From the beginning, Moore concentrated on the economic underpinnings of the trend, a focus he has always maintained, in contrast to the view that only what is technologically possible determines how long it takes for transistor density to double. The paper noted that the cost per electronic component was inversely proportional to the number of those components in simple circuits, but that diminishing returns occurred as the circuit grew more complex. In other words, eventually there would come a time when it just wouldn't be economically worthwhile to put more transistors on a chip.
"If you do see an end [to the law], it will be an economic end, not a technical end," Hutcheson says. "One of the most famous 'won't work' predictions was made in 1988 by Erich Bloch, then head of IBM Corp.'s research division, when chip features were around one micrometer. He said Moore's Law wouldn't work [at feature sizes] under a quarter micron." And, of course, it is holding up nicely, thank you, at today's 0.1 µm.
Bloch left IBM not long after making that unfortunate prediction. Hutchenson credits Moore for having the economic basis of the law down cold but notes that later on he grossly underestimated the technical staying power of photolithography, thinking that the industry would soon have to turn to electron-beam techniques to continue doubling transistor density.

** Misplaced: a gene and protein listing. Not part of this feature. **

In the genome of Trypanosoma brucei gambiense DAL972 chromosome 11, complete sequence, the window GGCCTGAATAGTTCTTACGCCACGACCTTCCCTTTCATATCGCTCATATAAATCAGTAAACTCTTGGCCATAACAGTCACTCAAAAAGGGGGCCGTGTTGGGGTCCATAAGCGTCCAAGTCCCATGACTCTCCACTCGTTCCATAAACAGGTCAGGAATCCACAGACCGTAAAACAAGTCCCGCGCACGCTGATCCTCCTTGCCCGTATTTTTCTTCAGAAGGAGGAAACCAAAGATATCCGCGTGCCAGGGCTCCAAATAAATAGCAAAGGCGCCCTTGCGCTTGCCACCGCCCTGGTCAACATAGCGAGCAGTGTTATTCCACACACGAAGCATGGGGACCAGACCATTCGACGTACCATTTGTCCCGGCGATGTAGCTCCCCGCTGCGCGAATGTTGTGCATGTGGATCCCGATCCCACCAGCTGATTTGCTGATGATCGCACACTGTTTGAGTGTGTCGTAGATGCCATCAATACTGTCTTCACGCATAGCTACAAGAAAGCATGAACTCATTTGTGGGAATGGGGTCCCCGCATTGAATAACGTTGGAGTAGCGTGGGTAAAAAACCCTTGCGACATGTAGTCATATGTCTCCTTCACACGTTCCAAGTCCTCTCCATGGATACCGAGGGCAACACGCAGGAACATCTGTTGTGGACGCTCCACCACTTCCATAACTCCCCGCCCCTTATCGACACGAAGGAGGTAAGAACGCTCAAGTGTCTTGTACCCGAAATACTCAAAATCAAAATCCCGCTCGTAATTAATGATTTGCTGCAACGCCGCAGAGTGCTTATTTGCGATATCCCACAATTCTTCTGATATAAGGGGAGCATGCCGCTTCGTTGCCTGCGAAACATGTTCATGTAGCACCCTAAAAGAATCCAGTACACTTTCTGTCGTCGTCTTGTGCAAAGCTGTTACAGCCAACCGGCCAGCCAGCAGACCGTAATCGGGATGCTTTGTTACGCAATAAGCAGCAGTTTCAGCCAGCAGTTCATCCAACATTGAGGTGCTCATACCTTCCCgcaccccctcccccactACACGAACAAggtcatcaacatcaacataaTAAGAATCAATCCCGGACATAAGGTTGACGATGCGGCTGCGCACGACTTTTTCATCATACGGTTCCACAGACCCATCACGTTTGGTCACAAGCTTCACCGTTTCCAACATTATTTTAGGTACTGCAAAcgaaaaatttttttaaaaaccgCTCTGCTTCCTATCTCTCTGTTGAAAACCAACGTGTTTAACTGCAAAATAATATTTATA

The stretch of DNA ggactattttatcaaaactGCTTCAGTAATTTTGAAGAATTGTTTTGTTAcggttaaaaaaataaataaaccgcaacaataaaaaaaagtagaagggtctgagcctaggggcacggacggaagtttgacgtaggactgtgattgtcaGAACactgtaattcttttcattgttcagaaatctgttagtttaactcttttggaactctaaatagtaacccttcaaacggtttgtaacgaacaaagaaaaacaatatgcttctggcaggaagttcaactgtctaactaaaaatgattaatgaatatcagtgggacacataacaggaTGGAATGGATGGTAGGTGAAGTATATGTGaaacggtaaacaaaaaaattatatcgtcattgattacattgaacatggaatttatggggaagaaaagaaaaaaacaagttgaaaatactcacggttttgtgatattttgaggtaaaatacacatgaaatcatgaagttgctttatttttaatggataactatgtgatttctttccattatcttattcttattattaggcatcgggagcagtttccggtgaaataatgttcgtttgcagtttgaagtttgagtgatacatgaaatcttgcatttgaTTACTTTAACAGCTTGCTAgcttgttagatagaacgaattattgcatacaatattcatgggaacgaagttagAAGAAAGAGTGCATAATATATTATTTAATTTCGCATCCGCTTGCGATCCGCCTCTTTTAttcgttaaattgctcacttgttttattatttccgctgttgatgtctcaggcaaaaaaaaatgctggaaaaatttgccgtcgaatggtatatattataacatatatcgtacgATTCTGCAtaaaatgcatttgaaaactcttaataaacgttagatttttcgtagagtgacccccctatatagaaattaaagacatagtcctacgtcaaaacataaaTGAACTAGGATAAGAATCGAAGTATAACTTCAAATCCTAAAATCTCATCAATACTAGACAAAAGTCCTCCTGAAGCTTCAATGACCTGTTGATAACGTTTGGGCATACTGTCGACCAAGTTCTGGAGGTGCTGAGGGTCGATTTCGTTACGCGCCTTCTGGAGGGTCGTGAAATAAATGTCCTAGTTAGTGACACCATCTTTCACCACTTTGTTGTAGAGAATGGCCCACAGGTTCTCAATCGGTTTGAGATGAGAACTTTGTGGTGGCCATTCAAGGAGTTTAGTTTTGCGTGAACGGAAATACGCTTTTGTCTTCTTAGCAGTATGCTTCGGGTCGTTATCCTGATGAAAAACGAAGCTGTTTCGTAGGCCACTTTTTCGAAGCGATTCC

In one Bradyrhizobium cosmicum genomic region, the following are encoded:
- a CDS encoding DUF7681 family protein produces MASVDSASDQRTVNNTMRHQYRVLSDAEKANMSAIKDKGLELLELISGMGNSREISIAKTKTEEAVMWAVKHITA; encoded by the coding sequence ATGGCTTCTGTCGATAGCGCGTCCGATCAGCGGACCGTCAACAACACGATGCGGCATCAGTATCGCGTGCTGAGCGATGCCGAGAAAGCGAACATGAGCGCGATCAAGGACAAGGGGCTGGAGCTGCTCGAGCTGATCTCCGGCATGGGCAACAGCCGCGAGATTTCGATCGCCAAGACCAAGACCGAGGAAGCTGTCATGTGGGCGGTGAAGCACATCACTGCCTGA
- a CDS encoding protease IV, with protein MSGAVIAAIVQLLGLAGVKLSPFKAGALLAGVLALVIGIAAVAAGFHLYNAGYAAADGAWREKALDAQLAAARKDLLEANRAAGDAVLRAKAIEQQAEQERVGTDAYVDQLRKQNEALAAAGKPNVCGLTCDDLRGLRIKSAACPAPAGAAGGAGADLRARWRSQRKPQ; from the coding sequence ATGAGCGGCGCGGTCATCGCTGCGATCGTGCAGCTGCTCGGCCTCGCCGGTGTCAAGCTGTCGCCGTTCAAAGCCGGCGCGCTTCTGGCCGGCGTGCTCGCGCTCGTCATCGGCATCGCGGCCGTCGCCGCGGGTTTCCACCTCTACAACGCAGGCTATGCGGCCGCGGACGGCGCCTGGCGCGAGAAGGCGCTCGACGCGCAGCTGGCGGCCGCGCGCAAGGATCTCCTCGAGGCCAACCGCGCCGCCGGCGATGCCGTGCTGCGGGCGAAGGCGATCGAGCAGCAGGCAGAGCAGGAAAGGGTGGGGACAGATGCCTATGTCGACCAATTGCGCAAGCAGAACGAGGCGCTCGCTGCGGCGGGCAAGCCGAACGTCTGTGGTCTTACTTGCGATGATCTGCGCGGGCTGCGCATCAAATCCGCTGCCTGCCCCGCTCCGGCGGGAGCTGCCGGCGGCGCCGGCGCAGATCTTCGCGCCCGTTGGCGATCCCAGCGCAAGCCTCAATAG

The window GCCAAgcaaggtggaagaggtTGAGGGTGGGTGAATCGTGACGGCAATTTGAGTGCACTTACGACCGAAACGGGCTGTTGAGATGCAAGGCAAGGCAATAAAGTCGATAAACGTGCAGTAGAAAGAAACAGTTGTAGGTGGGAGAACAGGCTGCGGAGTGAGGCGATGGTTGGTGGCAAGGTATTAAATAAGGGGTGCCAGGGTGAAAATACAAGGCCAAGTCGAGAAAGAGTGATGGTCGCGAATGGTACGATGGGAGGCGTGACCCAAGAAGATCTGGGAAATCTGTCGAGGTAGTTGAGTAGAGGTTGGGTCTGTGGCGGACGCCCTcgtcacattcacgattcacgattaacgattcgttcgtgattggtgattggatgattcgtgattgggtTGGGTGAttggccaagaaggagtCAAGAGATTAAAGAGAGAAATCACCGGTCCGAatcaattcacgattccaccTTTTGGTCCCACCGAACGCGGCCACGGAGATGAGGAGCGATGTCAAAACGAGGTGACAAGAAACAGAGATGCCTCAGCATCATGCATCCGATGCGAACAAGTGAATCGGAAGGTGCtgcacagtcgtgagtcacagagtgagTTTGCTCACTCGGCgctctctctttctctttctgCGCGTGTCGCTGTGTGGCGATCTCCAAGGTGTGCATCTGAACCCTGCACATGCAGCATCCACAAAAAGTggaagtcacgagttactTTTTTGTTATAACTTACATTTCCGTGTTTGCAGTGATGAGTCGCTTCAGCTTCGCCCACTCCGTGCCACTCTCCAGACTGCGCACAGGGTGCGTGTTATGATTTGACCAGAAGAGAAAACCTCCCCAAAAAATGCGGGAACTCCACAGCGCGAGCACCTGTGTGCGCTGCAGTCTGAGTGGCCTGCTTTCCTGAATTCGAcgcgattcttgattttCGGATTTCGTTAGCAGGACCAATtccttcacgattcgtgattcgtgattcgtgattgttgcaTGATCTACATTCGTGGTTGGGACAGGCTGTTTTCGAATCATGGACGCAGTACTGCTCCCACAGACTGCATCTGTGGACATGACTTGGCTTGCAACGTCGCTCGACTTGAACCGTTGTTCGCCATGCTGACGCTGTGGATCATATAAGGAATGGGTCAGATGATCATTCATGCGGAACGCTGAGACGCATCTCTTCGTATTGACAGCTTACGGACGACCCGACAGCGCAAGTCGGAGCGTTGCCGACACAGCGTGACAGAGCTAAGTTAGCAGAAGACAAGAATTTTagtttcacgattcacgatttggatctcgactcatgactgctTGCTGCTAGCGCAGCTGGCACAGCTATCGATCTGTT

Since then, Moore's stock answer has been that "no exponential trend lasts forever, but forever can be postponed," Hutcheson says. "We may one day have to go to some sort of nanotechnology, with self-assembly of molecules, and so on, and that might not show the same economics. But we have a long time; semiconductors will be around for another 15 years at least."
One particularly intriguing question raised by the law is its "legal" status: does it go beyond description to prescription? In other words, does the law merely describe reality or does it create it? Hutcheson says that it was Carver Mead, then at the California Institute of Technology, in Pasadena, and not Moore, who dubbed Moore's Law a "law," and he did so many years after Moore's paper was published. (Mead was instrumental in developing the MOSFET and a host of other inventions.)
The rest is history: the industry accepted the law as enunciated by Mead and incorporated it into a "road map" that set the bar for achievements in many areas--minimum line width, maximum wafer size, tolerances of tools, cleanliness of clean rooms. The technology seemed to take on a life of its own. Imagine that the industry decreed that the doubling cycle must speed up, say, by 7 percent, and all the relevant disciplines set their sights that much higher and made the decree a reality. In that case, the speedup in the transistor doubling period would happen. That's the argument that the pace is governed by technological capability.
No, say Moore, Hutcheson, and all the economists who study these things. The "law" reflects the economic constraints on the industry, above all, the yield rate (how many good chips are produced on a wafer) that obtains when producing the most complex chips of a given generation. Semiconductor manufacturers keep on adding elements to their circuitry until it no longer pays to add more; then they stop.
In other words, it all comes down to fabrication costs, which are spelled out in Rock's Law.